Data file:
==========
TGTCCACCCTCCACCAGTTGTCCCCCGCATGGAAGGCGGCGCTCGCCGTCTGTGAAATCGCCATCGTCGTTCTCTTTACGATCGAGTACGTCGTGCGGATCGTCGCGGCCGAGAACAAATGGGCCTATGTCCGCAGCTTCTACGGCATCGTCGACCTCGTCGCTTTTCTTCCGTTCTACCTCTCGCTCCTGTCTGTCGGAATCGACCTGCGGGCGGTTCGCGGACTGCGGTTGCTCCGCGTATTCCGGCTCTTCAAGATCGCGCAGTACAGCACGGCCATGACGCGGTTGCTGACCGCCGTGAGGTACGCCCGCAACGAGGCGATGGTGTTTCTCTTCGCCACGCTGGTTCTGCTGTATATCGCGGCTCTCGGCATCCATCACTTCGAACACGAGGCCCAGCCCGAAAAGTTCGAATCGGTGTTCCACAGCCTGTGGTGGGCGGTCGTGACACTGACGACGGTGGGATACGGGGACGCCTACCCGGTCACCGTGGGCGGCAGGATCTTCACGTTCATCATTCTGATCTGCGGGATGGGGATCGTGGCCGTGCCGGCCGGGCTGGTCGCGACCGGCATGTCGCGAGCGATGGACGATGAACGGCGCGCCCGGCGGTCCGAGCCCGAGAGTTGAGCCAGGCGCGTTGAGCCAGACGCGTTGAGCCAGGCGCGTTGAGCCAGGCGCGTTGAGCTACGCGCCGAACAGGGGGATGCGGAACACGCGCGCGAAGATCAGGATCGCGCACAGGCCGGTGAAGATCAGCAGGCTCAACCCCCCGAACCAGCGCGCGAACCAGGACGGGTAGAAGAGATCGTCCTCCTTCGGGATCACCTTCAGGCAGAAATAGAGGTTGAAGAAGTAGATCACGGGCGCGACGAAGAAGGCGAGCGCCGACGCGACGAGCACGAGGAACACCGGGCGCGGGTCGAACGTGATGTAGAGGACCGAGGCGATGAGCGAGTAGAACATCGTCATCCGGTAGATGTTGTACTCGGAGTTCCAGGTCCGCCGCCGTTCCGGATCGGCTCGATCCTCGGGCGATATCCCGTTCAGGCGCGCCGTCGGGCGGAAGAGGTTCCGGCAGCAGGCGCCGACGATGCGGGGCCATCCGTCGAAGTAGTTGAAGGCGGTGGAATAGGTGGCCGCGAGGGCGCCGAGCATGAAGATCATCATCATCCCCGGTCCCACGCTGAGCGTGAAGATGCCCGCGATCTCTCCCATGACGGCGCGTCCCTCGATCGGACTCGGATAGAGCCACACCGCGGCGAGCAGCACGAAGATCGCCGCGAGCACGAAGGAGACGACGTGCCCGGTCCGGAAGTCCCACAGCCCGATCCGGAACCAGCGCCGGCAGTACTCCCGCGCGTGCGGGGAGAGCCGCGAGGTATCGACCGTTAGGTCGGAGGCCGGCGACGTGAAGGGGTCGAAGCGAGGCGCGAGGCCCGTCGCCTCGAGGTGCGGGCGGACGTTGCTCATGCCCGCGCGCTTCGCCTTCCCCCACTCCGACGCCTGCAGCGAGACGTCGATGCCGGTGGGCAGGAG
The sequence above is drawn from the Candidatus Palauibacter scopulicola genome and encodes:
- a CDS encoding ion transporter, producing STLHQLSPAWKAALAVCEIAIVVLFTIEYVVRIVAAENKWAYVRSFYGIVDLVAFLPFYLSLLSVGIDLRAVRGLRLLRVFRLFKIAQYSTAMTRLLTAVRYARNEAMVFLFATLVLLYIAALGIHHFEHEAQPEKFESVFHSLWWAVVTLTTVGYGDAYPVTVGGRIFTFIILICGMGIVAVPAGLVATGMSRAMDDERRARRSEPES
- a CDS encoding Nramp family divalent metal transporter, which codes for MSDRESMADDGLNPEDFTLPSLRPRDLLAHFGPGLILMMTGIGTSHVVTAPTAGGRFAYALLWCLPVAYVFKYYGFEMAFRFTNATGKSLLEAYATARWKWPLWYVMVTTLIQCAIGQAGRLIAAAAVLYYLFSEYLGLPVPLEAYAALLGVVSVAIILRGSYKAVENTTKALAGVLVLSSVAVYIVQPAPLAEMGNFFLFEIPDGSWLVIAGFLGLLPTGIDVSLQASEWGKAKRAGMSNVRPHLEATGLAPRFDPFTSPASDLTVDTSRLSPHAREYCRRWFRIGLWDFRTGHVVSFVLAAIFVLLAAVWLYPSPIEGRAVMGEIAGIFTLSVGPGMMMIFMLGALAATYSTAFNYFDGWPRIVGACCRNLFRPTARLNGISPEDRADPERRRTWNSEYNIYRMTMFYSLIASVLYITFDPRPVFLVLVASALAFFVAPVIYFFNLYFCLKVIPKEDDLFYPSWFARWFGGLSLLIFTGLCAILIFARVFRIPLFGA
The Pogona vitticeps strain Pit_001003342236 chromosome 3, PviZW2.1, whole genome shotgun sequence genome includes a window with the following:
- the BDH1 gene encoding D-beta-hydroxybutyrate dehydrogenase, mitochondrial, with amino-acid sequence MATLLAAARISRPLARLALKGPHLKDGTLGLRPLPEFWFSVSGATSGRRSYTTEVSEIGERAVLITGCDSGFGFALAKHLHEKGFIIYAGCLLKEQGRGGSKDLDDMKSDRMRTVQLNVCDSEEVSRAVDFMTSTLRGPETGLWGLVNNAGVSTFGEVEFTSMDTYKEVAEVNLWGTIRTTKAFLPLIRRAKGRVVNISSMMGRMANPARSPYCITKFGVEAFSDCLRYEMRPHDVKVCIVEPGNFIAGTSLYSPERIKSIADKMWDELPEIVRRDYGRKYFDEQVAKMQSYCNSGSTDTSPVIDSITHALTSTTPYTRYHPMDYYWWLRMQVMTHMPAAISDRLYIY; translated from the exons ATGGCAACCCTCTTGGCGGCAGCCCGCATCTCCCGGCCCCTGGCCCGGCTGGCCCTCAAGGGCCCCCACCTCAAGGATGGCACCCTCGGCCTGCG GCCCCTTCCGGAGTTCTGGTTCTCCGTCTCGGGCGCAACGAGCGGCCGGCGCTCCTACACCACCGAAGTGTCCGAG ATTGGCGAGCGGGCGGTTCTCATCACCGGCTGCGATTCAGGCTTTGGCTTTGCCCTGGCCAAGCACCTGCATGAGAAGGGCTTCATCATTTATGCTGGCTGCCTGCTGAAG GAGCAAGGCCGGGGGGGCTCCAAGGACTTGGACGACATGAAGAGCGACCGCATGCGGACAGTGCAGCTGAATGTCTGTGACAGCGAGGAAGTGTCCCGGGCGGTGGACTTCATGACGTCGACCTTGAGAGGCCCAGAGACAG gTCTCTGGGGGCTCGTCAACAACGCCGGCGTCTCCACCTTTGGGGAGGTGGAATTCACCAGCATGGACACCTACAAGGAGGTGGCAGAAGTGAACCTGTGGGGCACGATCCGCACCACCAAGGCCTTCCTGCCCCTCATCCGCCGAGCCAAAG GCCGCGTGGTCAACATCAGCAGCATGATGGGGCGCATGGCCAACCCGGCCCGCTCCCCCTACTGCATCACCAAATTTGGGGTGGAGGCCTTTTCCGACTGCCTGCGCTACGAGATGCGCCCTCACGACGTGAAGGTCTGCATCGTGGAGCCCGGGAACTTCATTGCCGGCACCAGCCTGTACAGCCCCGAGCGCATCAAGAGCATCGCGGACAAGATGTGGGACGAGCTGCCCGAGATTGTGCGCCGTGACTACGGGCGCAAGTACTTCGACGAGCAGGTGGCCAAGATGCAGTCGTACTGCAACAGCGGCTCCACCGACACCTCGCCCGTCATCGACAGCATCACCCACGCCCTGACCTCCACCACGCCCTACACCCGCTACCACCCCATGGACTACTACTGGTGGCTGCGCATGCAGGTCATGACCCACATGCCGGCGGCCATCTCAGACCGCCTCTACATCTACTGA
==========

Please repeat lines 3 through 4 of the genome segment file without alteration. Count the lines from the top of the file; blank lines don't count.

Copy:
- a CDS encoding ion transporter, producing STLHQLSPAWKAALAVCEIAIVVLFTIEYVVRIVAAENKWAYVRSFYGIVDLVAFLPFYLSLLSVGIDLRAVRGLRLLRVFRLFKIAQYSTAMTRLLTAVRYARNEAMVFLFATLVLLYIAALGIHHFEHEAQPEKFESVFHSLWWAVVTLTTVGYGDAYPVTVGGRIFTFIILICGMGIVAVPAGLVATGMSRAMDDERRARRSEPES
- a CDS encoding Nramp family divalent metal transporter, which codes for MSDRESMADDGLNPEDFTLPSLRPRDLLAHFGPGLILMMTGIGTSHVVTAPTAGGRFAYALLWCLPVAYVFKYYGFEMAFRFTNATGKSLLEAYATARWKWPLWYVMVTTLIQCAIGQAGRLIAAAAVLYYLFSEYLGLPVPLEAYAALLGVVSVAIILRGSYKAVENTTKALAGVLVLSSVAVYIVQPAPLAEMGNFFLFEIPDGSWLVIAGFLGLLPTGIDVSLQASEWGKAKRAGMSNVRPHLEATGLAPRFDPFTSPASDLTVDTSRLSPHAREYCRRWFRIGLWDFRTGHVVSFVLAAIFVLLAAVWLYPSPIEGRAVMGEIAGIFTLSVGPGMMMIFMLGALAATYSTAFNYFDGWPRIVGACCRNLFRPTARLNGISPEDRADPERRRTWNSEYNIYRMTMFYSLIASVLYITFDPRPVFLVLVASALAFFVAPVIYFFNLYFCLKVIPKEDDLFYPSWFARWFGGLSLLIFTGLCAILIFARVFRIPLFGA